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  1. Yeah, I should have said everywhere 'cept NJ. My son lives in Princeton Jct and I never found a convenient one to run when I was visiting.
  2. No, they are more often on Sundays. They require less traffic control on Sun. morning and more people are available to run and work them. Google "road runner's club" and your city. Go to their web sites and check the calendar. They'll always have a list of races for the next couple months. I look for smaller races, the local fun run to benefit the hangnail association or whatever. Seldom do I go for the mega races with upwards of 1,000 runners. You can always find race results either on the RRC web site or just google the name of the race to see how many ran it last year. Albany, NY is not a major metro area, lower than 1 M population in a 25 mile radius, and I can usually find 2 or 3 within 20 miles of home any given weekend from April to November. I average about 12 races a year, some years more than 30. It's the races that keep my training in focus, but you don't have to run them hard. I'll do some at 12 minutes per mile. There's one this Sunday and I doubt I'll exceed that pace.
  3. BTW Liz, I am planning on doing the Baltimore Half-marathon next Oct. with the Cardiac Athletes group or maybe the marathon relay if I can't get into the half. In any case, unless something big intervenes, I'm committed.
  4. Good show with a trophy your first time out. It took me a decade before I ever won anything. Cold air is not the cause of the hacking cough. You would still get that if you had run the race in July. It's simply from breathing much harder than normal for an extended time. Your lungs were stressed in the same way your muscles were. In fact, your lungs probably limited you more than your legs. With a few more races, the hacking goes away or at least is a lot less and your speed will improve greatly.
  5. Winter running comfort depends entirely on the wind. Check a wind chill chart on the weather page before going out.
  6. Reminds me of a race I was in many years ago. At the start I'm running alongside a friend and because of the crowd he's running up on the curb. Just ahead there's a young blond girl in snug fitting tights. He turns his head & says, Hey Jack, check out those tights -- BWANG!!! -- he ran right into a road sign.
  7. You run harder in a race, so you get hotter. You do want to feel cold at the start. Gloves & knit hat, yes, but you may want to remove them as you heat up, so have a top layer with pockets to stuff them in. One layer on the legs, not two, they're the part doing all the work. On top, two shirts with a wind breaker. Bring a bag with extra warm stuff for after the race, extra sweat shirt, extra hat, extra gloves because the others will be sweaty wet. You will be quite hot after you finish for just a few min., then suddenly feel like you're in a deep freeze.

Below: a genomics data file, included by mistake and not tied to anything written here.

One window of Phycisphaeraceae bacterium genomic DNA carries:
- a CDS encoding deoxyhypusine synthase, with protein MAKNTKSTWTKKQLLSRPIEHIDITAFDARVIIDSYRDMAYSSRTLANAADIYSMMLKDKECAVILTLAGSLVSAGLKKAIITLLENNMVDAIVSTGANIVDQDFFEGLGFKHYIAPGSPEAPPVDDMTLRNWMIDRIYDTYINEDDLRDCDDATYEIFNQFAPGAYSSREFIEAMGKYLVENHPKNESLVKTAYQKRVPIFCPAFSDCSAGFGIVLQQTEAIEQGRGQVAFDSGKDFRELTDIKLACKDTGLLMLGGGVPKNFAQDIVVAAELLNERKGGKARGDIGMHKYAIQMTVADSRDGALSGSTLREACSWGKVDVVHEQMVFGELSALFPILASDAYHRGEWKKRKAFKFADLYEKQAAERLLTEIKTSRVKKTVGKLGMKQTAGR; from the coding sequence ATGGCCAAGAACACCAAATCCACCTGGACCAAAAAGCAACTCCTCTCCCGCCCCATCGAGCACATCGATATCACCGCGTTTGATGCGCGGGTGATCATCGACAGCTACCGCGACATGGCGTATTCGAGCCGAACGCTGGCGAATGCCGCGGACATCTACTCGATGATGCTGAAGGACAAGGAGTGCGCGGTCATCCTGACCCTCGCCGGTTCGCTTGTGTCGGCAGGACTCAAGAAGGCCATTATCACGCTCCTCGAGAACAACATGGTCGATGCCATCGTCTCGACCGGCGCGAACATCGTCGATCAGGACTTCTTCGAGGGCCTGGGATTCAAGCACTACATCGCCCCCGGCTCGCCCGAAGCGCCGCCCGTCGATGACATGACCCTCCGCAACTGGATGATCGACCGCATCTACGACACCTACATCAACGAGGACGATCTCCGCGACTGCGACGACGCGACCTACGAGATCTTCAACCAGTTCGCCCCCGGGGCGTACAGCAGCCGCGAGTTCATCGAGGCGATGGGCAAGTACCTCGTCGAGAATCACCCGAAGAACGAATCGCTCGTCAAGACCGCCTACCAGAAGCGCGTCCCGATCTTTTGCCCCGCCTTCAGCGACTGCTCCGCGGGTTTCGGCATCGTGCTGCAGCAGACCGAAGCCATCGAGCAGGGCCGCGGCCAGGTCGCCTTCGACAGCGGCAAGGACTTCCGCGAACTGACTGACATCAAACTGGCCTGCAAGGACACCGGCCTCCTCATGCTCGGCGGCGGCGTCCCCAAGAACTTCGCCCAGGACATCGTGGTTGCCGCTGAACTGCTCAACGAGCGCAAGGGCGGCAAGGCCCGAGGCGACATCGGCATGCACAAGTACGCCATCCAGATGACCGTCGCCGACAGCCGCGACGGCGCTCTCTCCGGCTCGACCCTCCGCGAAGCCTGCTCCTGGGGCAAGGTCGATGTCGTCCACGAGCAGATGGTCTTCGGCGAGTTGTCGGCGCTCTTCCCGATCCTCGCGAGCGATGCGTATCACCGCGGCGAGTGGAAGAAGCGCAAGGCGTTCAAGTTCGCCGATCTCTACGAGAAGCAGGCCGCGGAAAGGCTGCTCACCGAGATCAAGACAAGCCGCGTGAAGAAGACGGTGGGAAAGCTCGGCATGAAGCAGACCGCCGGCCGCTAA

8. I spent 40 years as a software developer, so no matter how much it is now, it's less since I retired.
  9. It takes about 6 weeks to see any real difference and after 12 weeks of once a week intervals you'll be amazed what you can do.
  10. If you want to run fast, run fast. There's no magic, just crank up the pace every now and then. Once a week is enough, twice is better. You can throw intervals into any workout. Unstructured intervals is called fartlek (Norwegian for speed play). That means at any time during a normal training run, break into race pace or faster for anywhere from 30 seconds to 2 minutes, then back off and recover. Do it several times. Or you can do structured intervals on a track, 1 lap easy, 1 lap hard, repeat. The lap is 400 meters. 800 meters is about 1/2 mile and 4 laps is 1600m, 30 feet short of 1 mile. Or you can do tempo runs where you run 2 miles or more at faster than normal pace. (FYI, I was a USA T&F certified coach once upon a time.)
  11. Shoot, I'd be happy with 62 mins. 10K. My last one wasn't even 72.
  12. I remember the first time I made it to 4 miles. I thought it was as far as I'd ever go. For a long time in the 70s I ran from 1.5 to 3 miles at most. It was enough to keep me in good shape for years. I had no reason to do more than that. Then I got involved in a jog-a-thon challenge with some guys at work. I was piling on the miles 2 and 3 at a time but some of them were going 6, 8, 10 or more. So I boosted it to 4 one day and I thought I'd die. A week later I did it again and it wasn't so hard and then again and again and after a while started to push it to 6 and more. The more I did, the more I found I could do. I finished that year with a 15 Km (9.3 mi) race.
  13. Your running peers will appreciate that you're in the winner's circle but family is another issue. When I have gotten a trophy or ribbon, I take a lot of abuse from my kids. Being 2nd of 2 or 3rd of 3 doesn't seem to impress them except when I bring home a prize like a peach pie or something.
  14. 35 years ago you were a rare bird indeed. I've checked old race results to write an article for a local running mag and women comprised only 10% of runners in the 70s. It steadily climbed to where the majority of entrants are women in all races except the marathon, but they're catching up there too. This is not true of the 50 and over set however. Men 60+ are roughly 4-5% of the field but they still far outnumber women 60+, so you should expect to be among the award winners in almost every race.
  15. Started the year off right with a 3.5 mile race. I've done it 21 times now. This was my 400th race overall and the first time I ran it was in 82, 30 years ago today.
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